by Charlotte S.M. Girard
Basically the reason why Canadian nurses were recruited to serve in South Africa was the difficulty of moving casualties from the Western Desert to Great Britain. The dangers at sea were very great and obviously the presence in Britain of extra casualties was undesirable when an invasion by Germany might occur and add to the air raid casualties, whose number was growing nightly.
The number of new beds envisaged, eight thousand, was beyond the capacity of the South African government, which was to staff the new hospitals, some of which the British government was building. On June 18,1941 the Union of South Africa therefore turned for help to the Canadian Government. It asked to be allowed to recruit three hundred Canadian-trained nurses. These would serve with the South African Military Nursing Service (SAMNS). The agreement of Ottawa was not long in coming especially as many Canadian nurses were anxious to serve but were not finding the opportunity to do so with the Canadian forces as quickly as they wished.(2) The financial arrangements were that the South African government would be responsible for pay, allowances, transportation from Canada and back, as well as a clothing allowance. Provisions for pensions were also made.
The clothing allowance was, apparently, about fifty per cent of what was needed and, an unfortunate lack of knowledge of climatic conditions in South Africa on the part of the Royal Canadian Army Medical Corps, which was charged with selecting, equipping, and generally making all arrangements for the nurses, led to its being unsuited to the weather. Some, assigned to Johannesburg, at an elevation of 5 740 feet (1 750 m) where the winds blow across the open veld, found their greatcoats, which were of summer weight, decidedly unsatisfactory.(3) The uniforms, which were those designed for Canadian nursing sisters, had in any case to be altered to adapt to the very great difference in climatic zones where the nurses served, for, eventually some were to serve also in Egypt and Italy.
The salary, to be borne by South Africa, was, unfortunately, another source of unhappiness for the nurses who found that the announced pay was to be diminished by monthly deductions for accommodation and rations.(4) However, in time, this unfortunate misunderstanding, as well as the fact that the rate compared unfavourably with that paid to nurses serving with the Canadian forces, was to be rectified.(5)
There was no lack of volunteers who eagerly replied to the newspaper advertisements and the Canadian Nurses' Association's own campaign. A one-year contract was readily signed by those who considered themselves so fortunate as to be selected. At the end of the first year there would be an option to renew the contract 'for the duration of the year plus not more than six months' (6). Though the pay was not great, the experience was, and when time came to renew contracts more than two-thirds did so. They then signed the 'Oath to be taken by a Serving Officer or Soldier for Service Anywhere,' the so-called 'Blue Oath' by which these 'volunteer member(s) of the Union Defence Forces ... [agreed to] serve anywhere for the duration of the present war and for a period of six months thereafter unless otherwise legally discharged'(7) the nurses were from then on allowed to wear an orange flash which was attached to their epaulettes.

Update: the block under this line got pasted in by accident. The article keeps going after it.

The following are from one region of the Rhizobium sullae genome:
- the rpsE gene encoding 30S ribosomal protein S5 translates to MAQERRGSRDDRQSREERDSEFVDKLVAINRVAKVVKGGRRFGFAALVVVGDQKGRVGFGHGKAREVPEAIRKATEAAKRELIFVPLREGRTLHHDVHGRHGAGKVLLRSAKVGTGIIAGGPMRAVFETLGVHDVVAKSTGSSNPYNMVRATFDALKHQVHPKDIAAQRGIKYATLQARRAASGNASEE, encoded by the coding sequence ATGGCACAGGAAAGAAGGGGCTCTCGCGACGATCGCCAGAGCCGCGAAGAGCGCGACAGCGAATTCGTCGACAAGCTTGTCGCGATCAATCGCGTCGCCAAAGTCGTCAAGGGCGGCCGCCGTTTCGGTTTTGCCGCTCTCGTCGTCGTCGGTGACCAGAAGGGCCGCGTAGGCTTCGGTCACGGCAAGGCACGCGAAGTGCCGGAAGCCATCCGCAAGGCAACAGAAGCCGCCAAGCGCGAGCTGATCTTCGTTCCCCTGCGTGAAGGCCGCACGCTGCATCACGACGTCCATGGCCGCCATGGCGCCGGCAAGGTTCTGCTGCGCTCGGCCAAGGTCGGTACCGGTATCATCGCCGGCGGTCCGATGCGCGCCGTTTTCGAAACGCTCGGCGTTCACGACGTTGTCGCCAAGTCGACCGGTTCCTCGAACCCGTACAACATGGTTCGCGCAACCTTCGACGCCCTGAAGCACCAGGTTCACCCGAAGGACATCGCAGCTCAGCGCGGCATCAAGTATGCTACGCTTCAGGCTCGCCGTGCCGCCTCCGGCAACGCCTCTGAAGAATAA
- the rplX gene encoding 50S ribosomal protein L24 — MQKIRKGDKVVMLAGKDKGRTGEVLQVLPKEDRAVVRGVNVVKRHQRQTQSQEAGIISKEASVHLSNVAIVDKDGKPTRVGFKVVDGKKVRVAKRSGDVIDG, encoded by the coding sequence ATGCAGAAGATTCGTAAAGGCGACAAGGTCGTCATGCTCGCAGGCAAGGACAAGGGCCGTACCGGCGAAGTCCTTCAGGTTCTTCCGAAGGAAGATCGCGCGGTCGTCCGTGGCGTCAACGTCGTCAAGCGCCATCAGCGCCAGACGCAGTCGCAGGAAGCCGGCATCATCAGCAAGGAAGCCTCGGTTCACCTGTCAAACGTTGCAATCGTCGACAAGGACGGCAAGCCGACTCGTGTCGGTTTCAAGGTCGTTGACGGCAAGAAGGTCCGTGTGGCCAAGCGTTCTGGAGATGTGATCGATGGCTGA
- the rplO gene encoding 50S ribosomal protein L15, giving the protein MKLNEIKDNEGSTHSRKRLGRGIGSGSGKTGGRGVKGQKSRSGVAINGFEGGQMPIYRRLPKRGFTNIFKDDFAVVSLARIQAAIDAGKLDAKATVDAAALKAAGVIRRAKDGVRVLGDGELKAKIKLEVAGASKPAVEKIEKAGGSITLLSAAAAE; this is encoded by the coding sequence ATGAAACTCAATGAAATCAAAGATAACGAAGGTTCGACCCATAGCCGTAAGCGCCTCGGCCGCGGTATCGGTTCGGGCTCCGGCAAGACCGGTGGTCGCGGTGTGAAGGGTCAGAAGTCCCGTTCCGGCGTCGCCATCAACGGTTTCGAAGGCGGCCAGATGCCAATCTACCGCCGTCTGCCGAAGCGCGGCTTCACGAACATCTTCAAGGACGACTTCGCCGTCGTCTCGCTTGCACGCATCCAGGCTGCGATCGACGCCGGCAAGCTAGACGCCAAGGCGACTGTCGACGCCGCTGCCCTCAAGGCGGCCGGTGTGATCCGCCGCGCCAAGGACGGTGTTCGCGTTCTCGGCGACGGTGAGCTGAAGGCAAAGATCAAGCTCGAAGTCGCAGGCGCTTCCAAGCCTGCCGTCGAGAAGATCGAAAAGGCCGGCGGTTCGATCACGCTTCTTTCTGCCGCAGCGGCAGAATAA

The three hundred nurses travelled in five different groups, some by way of the United Kingdom, some directly from New York. The first group, numbering eighty, and originating from every Canadian province, was ready to leave by early November 1941. Their trip began with a week's stay in New York (in part due to a dock strike) where they shopped avidly; the $50.00 granted to each nurse before leaving Canada obviously went much further than it would now! They had a good time visiting the sights and enjoying free tickets to shows, and as one remarked, "Most of us are not in favour of sleeping ... We can do that later'(8). The group, under the command of Lt Christine Macdonald, as Acting Matron, went on board the S.S. Kawsar and sailed from New York on November 22, 1941. The ship, built for the short Alexandria-Marseilles run, was of ten thousand tons and therefore somewhat small for the Atlantic crossing. After lying in dock for weeks because of the strike, she was 'cold, dusty and with an air of tawdry splendour: lots of gilt, velvet hangings, etc. all well worn'(9). But all in all, the accommodation and meals were adequate, on a ship which must have resembled a sailing tower of Babel: Welsh captain, Egyptian deck officers, Syrian doctor, Polish chief engineer, the second Greek ... while the stewards were from Goa(10). Fellow passengers were almost as mixed, with missionaries, a Turkish student and one lone American officer 'on his way to the Middle East to observe desert warfare' and, of course, the eighty Canadian nurses(11). Before many days, the American officer was no longer a neutral observer, for the attack on Pearl Harbour occurred. To some of the nurses it seemed as though they were travelling in quite the wrong direction, and worry about the people at home began (12).
After a zig-zagging trip across the Atlantic, for the ship was unconvoyed, stops at Port-of-Spain and Recife (Brazil), the usual fun of 'crossing the line,' despite the war-time conditions, the Kawsar docked at Cape Town on Boxing Day 1941. For this first group of nurses, the inadequate great-coat was hardly a problem for they were, within a few days, leaving by train for Durban and, on the train the temperatures were often more than 110 deg F (about 45 deg C)(13). From there they were sent to various hospitals throughout the country, to Springfield, Sonderwater, Cottesloe, Oribi, Wynberg, Roberts Heights, Baragwanath, and others.